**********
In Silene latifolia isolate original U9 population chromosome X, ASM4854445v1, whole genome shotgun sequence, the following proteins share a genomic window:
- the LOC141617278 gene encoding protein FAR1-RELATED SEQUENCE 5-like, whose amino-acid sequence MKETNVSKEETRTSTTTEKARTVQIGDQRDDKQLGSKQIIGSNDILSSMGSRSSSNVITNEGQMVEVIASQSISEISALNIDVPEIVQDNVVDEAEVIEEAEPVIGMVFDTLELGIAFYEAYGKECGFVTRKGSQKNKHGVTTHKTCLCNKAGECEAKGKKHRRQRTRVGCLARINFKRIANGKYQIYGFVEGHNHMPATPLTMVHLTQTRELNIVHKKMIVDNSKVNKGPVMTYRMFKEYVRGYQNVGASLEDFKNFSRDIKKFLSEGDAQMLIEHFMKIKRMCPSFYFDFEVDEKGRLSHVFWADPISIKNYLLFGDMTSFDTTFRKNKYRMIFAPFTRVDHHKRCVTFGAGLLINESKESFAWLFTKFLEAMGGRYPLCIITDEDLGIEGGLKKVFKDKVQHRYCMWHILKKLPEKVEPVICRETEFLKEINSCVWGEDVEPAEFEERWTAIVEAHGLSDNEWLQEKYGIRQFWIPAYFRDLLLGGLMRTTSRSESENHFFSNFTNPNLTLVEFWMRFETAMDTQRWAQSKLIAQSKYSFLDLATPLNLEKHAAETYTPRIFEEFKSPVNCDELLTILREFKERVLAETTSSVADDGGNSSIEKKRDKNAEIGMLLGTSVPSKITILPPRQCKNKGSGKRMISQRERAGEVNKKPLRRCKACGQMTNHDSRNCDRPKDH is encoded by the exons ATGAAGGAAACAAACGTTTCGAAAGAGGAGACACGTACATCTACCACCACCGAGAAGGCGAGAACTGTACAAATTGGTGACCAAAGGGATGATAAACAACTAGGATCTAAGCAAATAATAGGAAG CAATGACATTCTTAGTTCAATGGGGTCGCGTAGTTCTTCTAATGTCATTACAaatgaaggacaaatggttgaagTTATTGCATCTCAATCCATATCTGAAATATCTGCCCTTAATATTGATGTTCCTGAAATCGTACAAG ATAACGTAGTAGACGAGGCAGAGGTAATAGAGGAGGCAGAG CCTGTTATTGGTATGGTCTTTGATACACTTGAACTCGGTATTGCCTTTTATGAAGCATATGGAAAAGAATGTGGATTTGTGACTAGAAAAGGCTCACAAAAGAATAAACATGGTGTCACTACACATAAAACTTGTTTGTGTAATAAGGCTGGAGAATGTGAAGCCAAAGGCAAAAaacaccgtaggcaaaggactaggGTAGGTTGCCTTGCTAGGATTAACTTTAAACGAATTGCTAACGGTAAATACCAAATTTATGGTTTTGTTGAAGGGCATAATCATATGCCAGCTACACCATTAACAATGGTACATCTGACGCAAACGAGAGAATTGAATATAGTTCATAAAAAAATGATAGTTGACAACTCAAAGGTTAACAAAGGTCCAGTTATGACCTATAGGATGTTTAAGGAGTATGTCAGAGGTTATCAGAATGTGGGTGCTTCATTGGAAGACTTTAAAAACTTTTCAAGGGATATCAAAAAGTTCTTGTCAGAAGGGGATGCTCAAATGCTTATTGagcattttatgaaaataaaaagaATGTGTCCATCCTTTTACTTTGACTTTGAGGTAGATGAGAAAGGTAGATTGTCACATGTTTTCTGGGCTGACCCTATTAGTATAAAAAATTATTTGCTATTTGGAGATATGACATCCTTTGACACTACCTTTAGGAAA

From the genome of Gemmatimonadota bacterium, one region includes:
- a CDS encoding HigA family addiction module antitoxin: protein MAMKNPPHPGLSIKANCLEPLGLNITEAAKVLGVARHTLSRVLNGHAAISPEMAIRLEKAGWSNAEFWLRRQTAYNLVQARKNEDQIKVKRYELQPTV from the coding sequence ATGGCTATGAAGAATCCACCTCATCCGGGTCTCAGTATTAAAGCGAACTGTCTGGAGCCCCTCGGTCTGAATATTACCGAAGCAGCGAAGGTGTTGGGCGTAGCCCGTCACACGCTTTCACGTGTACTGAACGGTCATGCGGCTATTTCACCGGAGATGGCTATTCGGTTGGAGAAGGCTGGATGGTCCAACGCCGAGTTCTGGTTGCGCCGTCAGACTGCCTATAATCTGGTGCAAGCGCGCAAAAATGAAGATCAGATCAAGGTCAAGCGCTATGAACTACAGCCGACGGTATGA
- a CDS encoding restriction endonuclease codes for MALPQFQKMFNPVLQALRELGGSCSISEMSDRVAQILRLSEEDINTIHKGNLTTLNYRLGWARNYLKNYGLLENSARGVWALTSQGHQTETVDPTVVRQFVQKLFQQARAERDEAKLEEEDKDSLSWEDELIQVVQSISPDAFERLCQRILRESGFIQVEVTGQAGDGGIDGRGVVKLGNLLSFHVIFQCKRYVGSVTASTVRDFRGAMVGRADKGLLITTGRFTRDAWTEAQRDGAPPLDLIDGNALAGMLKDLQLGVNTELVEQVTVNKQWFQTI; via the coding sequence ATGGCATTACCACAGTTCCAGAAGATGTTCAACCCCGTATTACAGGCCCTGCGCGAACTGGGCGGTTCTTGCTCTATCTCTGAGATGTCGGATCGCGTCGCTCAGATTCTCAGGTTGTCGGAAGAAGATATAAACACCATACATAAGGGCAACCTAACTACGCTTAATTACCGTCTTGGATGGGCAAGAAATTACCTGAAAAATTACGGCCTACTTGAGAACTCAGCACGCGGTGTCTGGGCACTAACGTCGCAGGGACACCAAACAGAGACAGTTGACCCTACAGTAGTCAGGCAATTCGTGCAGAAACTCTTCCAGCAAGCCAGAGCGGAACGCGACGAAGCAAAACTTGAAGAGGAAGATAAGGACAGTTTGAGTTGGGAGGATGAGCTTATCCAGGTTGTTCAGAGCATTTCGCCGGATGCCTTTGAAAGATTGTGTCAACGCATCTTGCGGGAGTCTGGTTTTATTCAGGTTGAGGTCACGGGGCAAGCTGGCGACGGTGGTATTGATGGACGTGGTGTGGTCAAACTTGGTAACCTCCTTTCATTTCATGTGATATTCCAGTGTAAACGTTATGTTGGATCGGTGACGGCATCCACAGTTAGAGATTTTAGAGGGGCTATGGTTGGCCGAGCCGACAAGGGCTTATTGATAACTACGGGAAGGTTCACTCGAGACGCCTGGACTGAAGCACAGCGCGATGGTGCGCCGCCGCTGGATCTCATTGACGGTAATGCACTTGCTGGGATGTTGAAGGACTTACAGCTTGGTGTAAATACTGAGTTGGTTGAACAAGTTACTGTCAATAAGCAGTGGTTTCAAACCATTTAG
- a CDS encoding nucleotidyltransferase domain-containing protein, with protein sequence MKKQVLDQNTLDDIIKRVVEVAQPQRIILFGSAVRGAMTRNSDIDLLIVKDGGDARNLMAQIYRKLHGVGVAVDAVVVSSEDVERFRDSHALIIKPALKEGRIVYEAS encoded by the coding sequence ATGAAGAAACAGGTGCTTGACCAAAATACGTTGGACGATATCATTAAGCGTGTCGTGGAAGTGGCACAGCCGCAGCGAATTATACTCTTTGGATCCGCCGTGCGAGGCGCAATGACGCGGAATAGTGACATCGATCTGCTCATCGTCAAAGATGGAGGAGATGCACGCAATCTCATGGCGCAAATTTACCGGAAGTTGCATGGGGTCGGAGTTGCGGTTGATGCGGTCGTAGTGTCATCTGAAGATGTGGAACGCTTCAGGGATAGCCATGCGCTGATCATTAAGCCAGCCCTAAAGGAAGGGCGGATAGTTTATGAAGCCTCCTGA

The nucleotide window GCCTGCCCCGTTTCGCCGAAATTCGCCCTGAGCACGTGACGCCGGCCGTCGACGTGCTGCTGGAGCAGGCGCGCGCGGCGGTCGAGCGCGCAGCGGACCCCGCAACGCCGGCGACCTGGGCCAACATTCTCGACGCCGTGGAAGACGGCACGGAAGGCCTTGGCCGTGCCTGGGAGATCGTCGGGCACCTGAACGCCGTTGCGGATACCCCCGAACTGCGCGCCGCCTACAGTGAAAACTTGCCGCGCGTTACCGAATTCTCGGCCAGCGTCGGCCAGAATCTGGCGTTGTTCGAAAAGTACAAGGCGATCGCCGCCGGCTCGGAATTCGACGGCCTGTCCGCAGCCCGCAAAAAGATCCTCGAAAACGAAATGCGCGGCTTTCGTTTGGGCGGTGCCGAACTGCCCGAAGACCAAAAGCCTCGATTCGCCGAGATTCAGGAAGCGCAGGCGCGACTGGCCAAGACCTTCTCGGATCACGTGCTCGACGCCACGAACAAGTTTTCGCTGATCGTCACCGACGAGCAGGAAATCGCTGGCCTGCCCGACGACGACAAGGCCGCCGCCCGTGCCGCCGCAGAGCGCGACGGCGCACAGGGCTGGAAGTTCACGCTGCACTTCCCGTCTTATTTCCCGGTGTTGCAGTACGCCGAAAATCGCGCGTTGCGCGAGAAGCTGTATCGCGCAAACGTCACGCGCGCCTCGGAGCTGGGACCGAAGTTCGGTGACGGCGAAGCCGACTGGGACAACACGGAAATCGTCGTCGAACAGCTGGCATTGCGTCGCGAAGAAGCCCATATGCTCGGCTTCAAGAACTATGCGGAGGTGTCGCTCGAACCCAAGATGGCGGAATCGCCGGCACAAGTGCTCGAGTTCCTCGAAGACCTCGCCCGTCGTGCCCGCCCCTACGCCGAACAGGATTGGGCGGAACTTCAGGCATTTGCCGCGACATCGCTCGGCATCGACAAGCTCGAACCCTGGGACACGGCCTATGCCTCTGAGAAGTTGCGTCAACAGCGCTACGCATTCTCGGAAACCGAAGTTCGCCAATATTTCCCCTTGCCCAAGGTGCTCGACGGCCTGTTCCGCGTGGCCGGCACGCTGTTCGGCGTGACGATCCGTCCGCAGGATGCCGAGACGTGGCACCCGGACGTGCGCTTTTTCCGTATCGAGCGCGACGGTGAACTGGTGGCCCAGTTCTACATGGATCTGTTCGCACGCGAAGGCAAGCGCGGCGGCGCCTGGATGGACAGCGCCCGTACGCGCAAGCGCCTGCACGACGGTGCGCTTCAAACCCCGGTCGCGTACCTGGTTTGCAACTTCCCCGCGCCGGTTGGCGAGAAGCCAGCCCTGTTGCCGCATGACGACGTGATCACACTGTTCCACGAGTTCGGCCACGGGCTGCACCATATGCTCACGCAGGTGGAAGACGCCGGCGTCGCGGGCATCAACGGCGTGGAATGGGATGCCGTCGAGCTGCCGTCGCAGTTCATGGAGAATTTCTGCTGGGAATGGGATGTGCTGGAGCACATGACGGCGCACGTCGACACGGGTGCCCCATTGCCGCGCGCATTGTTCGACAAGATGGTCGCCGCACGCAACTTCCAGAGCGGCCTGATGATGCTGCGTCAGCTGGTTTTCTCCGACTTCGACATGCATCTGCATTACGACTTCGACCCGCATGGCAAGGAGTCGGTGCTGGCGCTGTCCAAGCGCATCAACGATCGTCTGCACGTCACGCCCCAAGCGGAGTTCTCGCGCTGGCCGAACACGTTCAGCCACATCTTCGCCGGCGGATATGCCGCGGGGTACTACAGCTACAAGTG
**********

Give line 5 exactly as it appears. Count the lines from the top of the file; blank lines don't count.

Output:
- a CDS encoding restriction endonuclease codes for MALPQFQKMFNPVLQALRELGGSCSISEMSDRVAQILRLSEEDINTIHKGNLTTLNYRLGWARNYLKNYGLLENSARGVWALTSQGHQTETVDPTVVRQFVQKLFQQARAERDEAKLEEEDKDSLSWEDELIQVVQSISPDAFERLCQRILRESGFIQVEVTGQAGDGGIDGRGVVKLGNLLSFHVIFQCKRYVGSVTASTVRDFRGAMVGRADKGLLITTGRFTRDAWTEAQRDGAPPLDLIDGNALAGMLKDLQLGVNTELVEQVTVNKQWFQTI; via the coding sequence ATGGCATTACCACAGTTCCAGAAGATGTTCAACCCCGTATTACAGGCCCTGCGCGAACTGGGCGGTTCTTGCTCTATCTCTGAGATGTCGGATCGCGTCGCTCAGATTCTCAGGTTGTCGGAAGAAGATATAAACACCATACATAAGGGCAACCTAACTACGCTTAATTACCGTCTTGGATGGGCAAGAAATTACCTGAAAAATTACGGCCTACTTGAGAACTCAGCACGCGGTGTCTGGGCACTAACGTCGCAGGGACACCAAACAGAGACAGTTGACCCTACAGTAGTCAGGCAATTCGTGCAGAAACTCTTCCAGCAAGCCAGAGCGGAACGCGACGAAGCAAAACTTGAAGAGGAAGATAAGGACAGTTTGAGTTGGGAGGATGAGCTTATCCAGGTTGTTCAGAGCATTTCGCCGGATGCCTTTGAAAGATTGTGTCAACGCATCTTGCGGGAGTCTGGTTTTATTCAGGTTGAGGTCACGGGGCAAGCTGGCGACGGTGGTATTGATGGACGTGGTGTGGTCAAACTTGGTAACCTCCTTTCATTTCATGTGATATTCCAGTGTAAACGTTATGTTGGATCGGTGACGGCATCCACAGTTAGAGATTTTAGAGGGGCTATGGTTGGCCGAGCCGACAAGGGCTTATTGATAACTACGGGAAGGTTCACTCGAGACGCCTGGACTGAAGCACAGCGCGATGGTGCGCCGCCGCTGGATCTCATTGACGGTAATGCACTTGCTGGGATGTTGAAGGACTTACAGCTTGGTGTAAATACTGAGTTGGTTGAACAAGTTACTGTCAATAAGCAGTGGTTTCAAACCATTTAG